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Old 12-24-2018, 11:18 AM
6 Ring 6 Ring is offline
 
Join Date: Apr 2010
Location: South of Atlanta, Ga
Posts: 3,039
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A tight recoil plate is what you want. There is a method for assembling a carbine if the recoil plate has been removed.
Put the recoil plate in the stock not tight but it can just move.
Put the B/R in the stock. You should have to hit the butt plate with the palm of the hand to get the receiver lug into the recoil plate. If the receiver flops into the stock and recoil plate, the recoil plate is too loose.
Now with the receiver in the recoil plate, little or no crack and they are straight with each other, tighten down the recoil plate screw. Not dog tight or all you will do is crush wood under it.
If the B/R comes up when the recoil plate screw is tightened down, bump it more into the recoil plate. This is a good thing, you have a tight recoil plate.
Now, the recoil plate is in line with the receiver. On some stocks, if the recoil plate is just tightened down with out the B/R in it, there is a little wiggle room in the wood and the recoil plate and received cannot be in line with each other. On some worn carbines, you can pull the barrel and the receiver goes in and out in the recoil plate. This is way too loose.
Now with the recoil plate tightened down, remove the B/R.
Now put the B/R back in. The barrel should be about a half an inch +/- above the stock nose. This tells you the recoil plate is tight enough and will hold the receiver when it goes all the way in. As said if the B/R flops in the recoil plate and stock is too loose.
Now this the important part, with a little pressure squeezing the barrel to the stock nose with the left hand, hit the butt plate with the palm of the right hand to seat the receiver lug into the recoil plate. It may take several hits to seat it. On a very tight recoil plates, I have had to hit the floor with the butt plate, bang the stock down several times to get the receiver into the recoil plate. Your recoil plate is too tight only if you can not get the receiver lug into the recoil plate by beating the butt plate on the floor. I have had some very tight recoil plates and it took several floor hits to get it in, but I have never had one too tight.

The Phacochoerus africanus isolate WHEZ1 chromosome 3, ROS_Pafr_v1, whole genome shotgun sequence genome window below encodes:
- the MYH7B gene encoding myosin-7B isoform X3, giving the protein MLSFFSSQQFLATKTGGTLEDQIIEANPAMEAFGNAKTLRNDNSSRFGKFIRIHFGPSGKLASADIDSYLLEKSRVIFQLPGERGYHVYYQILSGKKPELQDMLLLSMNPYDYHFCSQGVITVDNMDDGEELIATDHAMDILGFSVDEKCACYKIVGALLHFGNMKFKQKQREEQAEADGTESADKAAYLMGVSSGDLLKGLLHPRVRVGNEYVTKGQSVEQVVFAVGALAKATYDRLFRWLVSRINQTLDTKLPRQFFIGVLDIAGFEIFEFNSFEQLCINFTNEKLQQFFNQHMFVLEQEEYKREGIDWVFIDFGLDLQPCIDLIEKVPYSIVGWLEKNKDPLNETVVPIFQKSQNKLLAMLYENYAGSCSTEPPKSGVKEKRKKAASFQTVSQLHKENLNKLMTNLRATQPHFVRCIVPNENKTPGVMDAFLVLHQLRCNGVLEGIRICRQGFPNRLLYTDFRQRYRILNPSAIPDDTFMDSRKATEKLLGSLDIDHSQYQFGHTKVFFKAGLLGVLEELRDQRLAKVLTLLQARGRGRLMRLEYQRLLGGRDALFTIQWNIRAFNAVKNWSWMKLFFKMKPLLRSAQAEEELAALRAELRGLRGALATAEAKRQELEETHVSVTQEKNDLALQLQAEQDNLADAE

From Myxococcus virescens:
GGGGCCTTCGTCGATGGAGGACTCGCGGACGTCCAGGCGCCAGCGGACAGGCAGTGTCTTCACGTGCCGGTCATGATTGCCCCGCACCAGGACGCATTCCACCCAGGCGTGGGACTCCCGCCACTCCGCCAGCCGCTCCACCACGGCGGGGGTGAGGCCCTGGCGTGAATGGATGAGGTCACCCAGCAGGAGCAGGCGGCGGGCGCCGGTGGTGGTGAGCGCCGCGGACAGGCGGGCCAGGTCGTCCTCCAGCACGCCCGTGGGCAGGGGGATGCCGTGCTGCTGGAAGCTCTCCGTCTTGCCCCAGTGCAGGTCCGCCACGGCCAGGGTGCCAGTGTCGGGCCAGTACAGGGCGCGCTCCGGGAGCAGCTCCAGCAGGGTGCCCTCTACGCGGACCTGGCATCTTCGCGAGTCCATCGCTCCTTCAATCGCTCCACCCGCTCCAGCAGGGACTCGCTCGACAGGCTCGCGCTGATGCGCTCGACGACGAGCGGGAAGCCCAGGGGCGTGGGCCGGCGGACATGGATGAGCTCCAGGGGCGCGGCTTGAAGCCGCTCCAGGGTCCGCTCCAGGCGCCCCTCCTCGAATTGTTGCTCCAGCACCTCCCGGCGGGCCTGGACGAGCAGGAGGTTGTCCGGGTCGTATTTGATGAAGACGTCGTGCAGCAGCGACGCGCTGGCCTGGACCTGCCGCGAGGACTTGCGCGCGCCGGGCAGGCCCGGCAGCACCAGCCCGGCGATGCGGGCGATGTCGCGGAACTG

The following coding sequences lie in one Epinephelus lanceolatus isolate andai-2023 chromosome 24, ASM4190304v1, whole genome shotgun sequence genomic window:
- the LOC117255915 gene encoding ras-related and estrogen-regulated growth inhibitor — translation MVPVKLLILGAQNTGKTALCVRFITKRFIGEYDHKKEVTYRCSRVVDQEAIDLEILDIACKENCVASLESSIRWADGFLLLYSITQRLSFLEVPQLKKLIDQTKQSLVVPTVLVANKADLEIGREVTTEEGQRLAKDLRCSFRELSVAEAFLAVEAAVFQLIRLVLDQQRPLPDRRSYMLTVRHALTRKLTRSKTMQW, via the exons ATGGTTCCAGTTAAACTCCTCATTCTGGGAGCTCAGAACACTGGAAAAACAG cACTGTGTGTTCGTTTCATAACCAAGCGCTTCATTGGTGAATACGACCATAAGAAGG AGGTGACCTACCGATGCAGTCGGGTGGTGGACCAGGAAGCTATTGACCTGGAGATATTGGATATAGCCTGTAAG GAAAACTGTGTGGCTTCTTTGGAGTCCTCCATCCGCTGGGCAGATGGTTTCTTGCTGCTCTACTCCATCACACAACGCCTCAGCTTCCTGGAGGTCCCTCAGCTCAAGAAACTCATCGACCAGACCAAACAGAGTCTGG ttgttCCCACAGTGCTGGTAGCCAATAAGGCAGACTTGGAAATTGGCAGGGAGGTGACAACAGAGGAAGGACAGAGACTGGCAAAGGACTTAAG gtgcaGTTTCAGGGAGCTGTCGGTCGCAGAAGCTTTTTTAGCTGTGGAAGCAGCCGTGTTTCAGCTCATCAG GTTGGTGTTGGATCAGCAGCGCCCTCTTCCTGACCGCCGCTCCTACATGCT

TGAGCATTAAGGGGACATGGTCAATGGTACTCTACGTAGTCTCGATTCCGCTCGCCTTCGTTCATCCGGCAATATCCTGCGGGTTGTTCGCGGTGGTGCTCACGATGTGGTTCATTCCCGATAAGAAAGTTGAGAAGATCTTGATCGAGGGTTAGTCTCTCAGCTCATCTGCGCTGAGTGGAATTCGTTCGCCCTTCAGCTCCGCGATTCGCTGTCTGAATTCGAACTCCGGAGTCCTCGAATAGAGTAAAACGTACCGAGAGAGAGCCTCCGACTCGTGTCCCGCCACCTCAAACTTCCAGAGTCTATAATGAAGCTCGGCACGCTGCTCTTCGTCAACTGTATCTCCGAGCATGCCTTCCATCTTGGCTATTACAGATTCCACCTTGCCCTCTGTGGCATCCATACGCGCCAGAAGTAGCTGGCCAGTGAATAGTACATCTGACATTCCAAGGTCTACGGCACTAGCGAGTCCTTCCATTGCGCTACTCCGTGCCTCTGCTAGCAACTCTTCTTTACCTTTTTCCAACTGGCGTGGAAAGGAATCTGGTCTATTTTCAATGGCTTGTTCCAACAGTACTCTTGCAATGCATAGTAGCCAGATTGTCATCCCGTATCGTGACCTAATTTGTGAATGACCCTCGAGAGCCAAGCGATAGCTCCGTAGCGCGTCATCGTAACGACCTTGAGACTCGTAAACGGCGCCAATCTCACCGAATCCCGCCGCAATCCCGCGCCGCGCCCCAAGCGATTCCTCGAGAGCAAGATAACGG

Once the B/R is in the stock "NO" pressure should be needed to put the HG and band on.

Now what happens went the B/R is assembled, with pressure pushing the barrel down as someone stated above. First you are crushing wood under the recoil plate and the first or second shot with seat the receiver lug into the recoil plate all the way and the point of aim will change.
Hitting the butt plate should be required every time to get the barrel into the barrel channel of the stock each time the B/R is removed from the stock.
If the recoil plate is removed, the whole thing has to be done again. Aligning the recoil plate is a important part of carbine assembly. If there is any "pressure" on the barrel from the band, like holding it down, as the barrel heats up the point of aim will move.

Last edited by 6 Ring; 12-24-2018 at 03:07 PM.
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